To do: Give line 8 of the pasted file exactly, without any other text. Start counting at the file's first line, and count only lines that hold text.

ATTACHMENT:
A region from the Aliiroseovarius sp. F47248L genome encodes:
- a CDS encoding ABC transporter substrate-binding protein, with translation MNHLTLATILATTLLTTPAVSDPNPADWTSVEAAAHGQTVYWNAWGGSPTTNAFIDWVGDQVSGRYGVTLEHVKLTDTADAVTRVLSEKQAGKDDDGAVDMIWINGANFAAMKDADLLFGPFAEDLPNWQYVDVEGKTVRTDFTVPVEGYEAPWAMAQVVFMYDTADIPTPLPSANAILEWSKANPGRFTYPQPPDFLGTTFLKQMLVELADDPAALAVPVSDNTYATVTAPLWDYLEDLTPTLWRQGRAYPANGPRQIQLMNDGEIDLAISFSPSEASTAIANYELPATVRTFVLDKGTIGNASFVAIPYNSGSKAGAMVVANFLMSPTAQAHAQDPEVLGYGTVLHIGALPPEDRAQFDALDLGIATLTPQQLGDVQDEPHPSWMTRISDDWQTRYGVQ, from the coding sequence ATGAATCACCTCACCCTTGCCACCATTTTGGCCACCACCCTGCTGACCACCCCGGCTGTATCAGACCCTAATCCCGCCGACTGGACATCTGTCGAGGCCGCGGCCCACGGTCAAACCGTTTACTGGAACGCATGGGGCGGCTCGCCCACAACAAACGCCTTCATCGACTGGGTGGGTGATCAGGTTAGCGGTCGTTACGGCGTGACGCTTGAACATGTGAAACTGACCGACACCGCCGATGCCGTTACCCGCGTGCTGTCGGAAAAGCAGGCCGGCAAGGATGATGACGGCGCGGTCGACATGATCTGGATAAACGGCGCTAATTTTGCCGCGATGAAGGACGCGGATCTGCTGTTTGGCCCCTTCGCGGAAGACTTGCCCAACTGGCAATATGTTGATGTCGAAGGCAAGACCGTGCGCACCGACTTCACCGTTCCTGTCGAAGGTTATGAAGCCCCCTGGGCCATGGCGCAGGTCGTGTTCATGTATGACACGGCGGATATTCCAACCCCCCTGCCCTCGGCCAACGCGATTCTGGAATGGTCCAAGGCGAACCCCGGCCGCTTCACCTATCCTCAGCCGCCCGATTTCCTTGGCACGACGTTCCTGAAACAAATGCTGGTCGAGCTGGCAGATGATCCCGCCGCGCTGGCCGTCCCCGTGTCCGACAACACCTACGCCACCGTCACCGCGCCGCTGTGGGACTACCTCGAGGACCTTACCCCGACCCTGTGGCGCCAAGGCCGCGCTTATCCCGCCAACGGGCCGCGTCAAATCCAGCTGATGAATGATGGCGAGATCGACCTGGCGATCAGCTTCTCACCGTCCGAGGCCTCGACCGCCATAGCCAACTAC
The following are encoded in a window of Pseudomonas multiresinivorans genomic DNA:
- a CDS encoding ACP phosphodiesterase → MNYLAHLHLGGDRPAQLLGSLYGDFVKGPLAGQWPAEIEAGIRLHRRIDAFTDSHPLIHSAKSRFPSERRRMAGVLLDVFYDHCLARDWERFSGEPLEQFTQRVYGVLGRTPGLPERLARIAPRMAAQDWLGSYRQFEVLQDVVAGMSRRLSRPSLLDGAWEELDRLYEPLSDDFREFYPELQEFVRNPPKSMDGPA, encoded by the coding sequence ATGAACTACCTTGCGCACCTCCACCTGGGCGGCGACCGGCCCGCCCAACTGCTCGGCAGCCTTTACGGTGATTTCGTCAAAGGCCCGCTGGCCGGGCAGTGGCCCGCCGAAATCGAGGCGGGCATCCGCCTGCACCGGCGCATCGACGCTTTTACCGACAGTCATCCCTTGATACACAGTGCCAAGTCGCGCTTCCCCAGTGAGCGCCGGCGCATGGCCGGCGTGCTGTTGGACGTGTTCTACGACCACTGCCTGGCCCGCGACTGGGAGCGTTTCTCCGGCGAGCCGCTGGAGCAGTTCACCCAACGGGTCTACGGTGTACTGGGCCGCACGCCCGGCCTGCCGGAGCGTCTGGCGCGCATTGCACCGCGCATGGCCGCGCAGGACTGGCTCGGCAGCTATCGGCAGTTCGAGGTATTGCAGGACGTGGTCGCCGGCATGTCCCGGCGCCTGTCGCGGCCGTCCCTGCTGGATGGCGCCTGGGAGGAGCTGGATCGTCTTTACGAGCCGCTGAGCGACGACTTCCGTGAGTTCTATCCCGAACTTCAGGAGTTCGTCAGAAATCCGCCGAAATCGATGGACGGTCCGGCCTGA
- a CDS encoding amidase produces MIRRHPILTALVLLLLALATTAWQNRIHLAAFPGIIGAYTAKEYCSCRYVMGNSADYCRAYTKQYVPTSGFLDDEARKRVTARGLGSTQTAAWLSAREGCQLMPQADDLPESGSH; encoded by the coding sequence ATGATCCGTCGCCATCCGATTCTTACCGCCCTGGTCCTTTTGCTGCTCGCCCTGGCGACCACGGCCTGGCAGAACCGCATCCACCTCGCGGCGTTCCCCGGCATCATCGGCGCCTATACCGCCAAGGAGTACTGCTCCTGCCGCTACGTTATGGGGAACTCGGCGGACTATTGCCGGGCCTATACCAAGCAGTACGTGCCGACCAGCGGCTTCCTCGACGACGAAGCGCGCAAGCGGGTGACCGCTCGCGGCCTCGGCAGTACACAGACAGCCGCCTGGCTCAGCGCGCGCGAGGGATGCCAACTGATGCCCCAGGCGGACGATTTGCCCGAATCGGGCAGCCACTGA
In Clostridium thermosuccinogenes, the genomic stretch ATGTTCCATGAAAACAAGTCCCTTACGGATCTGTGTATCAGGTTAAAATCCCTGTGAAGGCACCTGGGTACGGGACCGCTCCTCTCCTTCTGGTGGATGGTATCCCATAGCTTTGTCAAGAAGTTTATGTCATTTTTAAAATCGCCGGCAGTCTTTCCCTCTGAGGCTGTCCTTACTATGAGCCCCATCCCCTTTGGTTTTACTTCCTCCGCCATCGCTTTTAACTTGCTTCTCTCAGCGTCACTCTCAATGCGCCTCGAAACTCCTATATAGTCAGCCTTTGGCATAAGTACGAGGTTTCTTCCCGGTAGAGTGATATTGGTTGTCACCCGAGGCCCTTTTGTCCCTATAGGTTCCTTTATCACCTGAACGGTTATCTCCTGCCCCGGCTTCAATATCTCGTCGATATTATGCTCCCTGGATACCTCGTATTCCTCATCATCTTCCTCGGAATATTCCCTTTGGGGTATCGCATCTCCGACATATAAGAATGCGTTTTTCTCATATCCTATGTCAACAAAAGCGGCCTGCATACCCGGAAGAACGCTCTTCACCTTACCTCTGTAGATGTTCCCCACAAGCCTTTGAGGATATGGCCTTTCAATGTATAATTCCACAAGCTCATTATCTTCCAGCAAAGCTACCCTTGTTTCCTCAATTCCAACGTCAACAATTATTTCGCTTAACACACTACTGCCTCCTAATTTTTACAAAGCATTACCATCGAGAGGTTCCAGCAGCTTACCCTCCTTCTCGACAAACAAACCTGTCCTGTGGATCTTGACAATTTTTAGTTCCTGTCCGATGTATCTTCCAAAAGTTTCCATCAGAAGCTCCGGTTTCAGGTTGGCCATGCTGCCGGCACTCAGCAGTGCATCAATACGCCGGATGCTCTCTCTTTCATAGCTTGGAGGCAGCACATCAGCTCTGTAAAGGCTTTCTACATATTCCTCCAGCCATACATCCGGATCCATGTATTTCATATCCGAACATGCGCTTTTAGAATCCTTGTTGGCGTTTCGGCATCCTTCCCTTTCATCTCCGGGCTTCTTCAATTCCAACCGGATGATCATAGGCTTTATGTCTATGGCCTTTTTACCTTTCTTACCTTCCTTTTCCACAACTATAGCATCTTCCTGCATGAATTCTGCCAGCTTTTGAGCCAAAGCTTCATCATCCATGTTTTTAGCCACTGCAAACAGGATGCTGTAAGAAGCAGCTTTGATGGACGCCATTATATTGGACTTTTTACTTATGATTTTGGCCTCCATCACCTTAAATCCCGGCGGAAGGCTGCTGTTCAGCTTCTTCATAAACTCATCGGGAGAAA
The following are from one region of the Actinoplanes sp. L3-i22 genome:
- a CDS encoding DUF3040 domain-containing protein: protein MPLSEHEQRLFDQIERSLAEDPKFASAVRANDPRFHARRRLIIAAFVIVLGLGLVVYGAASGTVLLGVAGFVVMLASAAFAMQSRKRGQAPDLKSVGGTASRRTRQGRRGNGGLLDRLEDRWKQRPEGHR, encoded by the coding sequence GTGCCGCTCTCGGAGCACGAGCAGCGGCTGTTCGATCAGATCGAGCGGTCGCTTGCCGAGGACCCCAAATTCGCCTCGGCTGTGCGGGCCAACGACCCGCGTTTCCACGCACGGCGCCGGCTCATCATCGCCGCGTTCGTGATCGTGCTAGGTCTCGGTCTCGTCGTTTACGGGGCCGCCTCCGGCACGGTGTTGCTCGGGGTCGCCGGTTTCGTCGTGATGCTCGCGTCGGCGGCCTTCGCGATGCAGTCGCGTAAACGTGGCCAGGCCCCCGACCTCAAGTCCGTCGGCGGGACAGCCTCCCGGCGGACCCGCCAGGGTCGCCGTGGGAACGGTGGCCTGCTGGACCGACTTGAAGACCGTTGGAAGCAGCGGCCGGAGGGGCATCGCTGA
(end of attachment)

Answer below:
- a CDS encoding DUF3040 domain-containing protein: protein MPLSEHEQRLFDQIERSLAEDPKFASAVRANDPRFHARRRLIIAAFVIVLGLGLVVYGAASGTVLLGVAGFVVMLASAAFAMQSRKRGQAPDLKSVGGTASRRTRQGRRGNGGLLDRLEDRWKQRPEGHR, encoded by the coding sequence GTGCCGCTCTCGGAGCACGAGCAGCGGCTGTTCGATCAGATCGAGCGGTCGCTTGCCGAGGACCCCAAATTCGCCTCGGCTGTGCGGGCCAACGACCCGCGTTTCCACGCACGGCGCCGGCTCATCATCGCCGCGTTCGTGATCGTGCTAGGTCTCGGTCTCGTCGTTTACGGGGCCGCCTCCGGCACGGTGTTGCTCGGGGTCGCCGGTTTCGTCGTGATGCTCGCGTCGGCGGCCTTCGCGATGCAGTCGCGTAAACGTGGCCAGGCCCCCGACCTCAAGTCCGTCGGCGGGACAGCCTCCCGGCGGACCCGCCAGGGTCGCCGTGGGAACGGTGGCCTGCTGGACCGACTTGAAGACCGTTGGAAGCAGCGGCCGGAGGGGCATCGCTGA